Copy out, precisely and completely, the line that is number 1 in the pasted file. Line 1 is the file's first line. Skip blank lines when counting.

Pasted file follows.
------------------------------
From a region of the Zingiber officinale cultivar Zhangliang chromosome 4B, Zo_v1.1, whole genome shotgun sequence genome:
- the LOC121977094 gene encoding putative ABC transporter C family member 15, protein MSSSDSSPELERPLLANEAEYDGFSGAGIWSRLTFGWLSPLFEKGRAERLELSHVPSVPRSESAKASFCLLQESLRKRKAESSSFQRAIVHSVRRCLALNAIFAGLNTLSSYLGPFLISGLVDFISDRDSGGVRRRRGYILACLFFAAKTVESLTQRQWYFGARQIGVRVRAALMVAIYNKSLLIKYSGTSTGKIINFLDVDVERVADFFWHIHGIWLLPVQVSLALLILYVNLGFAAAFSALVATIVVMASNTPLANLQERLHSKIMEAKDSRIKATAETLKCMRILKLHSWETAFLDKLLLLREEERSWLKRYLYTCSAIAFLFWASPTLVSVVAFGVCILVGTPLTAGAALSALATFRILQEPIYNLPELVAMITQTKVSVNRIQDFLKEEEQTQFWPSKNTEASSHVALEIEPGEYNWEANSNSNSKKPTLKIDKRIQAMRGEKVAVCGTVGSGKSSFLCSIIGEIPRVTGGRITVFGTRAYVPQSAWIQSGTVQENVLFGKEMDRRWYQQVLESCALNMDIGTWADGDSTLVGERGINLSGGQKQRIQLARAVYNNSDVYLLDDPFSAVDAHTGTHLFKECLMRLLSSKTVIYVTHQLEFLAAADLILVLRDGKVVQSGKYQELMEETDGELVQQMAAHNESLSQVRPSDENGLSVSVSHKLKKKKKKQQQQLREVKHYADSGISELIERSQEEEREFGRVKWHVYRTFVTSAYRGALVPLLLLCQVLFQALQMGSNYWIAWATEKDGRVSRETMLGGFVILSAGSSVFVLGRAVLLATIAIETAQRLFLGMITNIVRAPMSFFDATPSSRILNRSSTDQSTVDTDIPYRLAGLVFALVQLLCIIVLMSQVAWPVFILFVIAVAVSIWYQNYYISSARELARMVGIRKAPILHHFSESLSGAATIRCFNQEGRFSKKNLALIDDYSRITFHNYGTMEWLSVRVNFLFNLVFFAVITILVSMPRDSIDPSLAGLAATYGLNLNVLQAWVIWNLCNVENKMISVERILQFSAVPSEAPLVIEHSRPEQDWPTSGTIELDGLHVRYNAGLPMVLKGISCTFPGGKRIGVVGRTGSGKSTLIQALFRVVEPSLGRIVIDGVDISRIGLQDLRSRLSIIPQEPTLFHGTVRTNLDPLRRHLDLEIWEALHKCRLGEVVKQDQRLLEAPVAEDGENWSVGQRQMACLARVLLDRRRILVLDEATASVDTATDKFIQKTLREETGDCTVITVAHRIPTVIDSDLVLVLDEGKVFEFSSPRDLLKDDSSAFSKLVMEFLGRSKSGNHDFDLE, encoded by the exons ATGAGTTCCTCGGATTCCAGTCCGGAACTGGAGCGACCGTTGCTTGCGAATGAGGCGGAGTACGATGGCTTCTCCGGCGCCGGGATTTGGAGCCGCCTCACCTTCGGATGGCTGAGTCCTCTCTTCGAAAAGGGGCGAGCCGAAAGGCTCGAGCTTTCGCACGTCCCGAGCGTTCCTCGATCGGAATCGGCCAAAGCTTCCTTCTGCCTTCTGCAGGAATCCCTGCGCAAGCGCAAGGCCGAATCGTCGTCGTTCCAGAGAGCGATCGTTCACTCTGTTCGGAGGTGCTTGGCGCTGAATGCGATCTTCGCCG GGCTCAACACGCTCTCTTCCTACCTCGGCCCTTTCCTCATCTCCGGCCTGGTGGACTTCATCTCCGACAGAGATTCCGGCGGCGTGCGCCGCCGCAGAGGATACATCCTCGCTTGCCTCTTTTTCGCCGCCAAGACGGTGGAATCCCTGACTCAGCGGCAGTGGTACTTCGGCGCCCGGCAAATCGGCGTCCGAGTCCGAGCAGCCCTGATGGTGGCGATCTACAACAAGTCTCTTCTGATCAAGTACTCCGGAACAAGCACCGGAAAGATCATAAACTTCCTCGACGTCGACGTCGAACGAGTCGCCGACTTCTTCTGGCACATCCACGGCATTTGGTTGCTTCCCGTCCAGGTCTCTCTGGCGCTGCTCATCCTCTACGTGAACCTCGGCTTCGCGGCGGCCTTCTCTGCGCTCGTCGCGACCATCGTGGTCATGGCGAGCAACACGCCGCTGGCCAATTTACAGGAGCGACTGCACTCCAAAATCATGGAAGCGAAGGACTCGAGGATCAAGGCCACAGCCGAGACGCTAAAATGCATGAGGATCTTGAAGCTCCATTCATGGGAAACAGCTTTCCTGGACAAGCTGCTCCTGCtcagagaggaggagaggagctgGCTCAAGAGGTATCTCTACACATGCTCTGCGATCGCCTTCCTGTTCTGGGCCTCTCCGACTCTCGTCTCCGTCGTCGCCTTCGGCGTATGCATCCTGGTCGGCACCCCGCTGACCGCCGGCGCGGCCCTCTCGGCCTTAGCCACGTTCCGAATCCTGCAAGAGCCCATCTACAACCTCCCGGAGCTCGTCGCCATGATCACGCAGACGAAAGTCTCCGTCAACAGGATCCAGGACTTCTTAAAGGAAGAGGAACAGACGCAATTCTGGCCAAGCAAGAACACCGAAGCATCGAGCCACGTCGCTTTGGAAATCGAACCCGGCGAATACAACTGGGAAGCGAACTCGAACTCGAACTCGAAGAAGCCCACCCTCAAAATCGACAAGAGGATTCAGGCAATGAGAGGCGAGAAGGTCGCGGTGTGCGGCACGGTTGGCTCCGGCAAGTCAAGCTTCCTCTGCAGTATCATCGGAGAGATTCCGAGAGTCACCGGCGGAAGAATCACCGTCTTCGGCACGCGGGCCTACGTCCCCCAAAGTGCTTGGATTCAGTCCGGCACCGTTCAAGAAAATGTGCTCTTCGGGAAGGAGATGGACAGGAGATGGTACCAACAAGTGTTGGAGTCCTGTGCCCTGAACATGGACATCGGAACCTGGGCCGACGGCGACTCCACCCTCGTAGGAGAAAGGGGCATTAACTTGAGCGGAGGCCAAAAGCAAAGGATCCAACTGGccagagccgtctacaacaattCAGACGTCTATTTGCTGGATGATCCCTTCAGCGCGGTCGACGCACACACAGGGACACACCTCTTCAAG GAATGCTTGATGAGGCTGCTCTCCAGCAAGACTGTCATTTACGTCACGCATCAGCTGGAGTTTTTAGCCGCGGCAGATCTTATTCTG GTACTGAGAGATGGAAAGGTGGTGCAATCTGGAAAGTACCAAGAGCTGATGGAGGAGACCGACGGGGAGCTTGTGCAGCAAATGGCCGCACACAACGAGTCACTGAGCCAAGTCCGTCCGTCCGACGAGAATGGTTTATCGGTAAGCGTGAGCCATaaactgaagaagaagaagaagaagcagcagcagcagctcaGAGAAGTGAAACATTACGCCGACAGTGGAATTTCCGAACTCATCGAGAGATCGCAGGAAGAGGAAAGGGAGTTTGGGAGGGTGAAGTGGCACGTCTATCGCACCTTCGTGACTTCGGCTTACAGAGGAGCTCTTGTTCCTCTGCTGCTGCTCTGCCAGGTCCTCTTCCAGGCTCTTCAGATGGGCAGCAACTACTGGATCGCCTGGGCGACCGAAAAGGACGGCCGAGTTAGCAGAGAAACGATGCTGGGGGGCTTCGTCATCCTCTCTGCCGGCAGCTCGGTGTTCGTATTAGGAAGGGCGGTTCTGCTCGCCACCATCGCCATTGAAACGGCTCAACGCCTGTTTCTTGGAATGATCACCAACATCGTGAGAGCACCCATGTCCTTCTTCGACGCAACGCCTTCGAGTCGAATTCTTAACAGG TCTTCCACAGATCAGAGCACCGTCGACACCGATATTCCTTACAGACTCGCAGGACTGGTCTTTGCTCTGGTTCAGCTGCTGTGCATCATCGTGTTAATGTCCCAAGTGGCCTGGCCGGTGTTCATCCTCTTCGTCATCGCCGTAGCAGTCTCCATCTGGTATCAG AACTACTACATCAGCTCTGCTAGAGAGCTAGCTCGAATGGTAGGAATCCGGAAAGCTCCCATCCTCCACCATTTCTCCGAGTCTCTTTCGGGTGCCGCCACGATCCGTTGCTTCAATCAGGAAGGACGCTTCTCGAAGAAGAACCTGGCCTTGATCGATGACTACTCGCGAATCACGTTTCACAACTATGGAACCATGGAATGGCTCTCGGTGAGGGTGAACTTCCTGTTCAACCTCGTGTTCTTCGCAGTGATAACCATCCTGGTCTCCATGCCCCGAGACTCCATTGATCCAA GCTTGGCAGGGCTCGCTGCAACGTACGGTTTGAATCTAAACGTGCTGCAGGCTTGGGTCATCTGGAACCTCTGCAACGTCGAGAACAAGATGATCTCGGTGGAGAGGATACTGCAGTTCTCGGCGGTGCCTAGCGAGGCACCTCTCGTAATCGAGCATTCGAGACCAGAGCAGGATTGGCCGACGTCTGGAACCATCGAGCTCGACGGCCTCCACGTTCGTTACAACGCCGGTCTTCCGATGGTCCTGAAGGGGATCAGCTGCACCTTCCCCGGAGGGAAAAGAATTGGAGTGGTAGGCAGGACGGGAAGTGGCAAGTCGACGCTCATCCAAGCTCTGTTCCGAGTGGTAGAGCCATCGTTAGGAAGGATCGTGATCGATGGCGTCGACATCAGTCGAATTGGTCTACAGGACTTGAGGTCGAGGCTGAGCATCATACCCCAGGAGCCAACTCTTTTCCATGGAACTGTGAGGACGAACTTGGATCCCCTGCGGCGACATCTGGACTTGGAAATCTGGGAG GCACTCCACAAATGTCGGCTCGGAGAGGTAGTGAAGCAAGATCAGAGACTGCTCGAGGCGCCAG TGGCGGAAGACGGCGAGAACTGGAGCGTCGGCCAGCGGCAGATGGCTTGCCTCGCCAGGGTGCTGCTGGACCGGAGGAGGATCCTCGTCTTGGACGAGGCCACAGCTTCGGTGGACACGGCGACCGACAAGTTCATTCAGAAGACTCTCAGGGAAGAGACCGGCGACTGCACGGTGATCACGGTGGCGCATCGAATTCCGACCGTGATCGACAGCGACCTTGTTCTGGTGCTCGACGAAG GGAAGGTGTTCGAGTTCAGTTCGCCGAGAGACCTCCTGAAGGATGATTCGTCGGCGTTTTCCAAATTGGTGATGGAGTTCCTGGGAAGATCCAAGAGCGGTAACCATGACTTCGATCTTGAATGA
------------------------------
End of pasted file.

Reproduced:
From a region of the Zingiber officinale cultivar Zhangliang chromosome 4B, Zo_v1.1, whole genome shotgun sequence genome: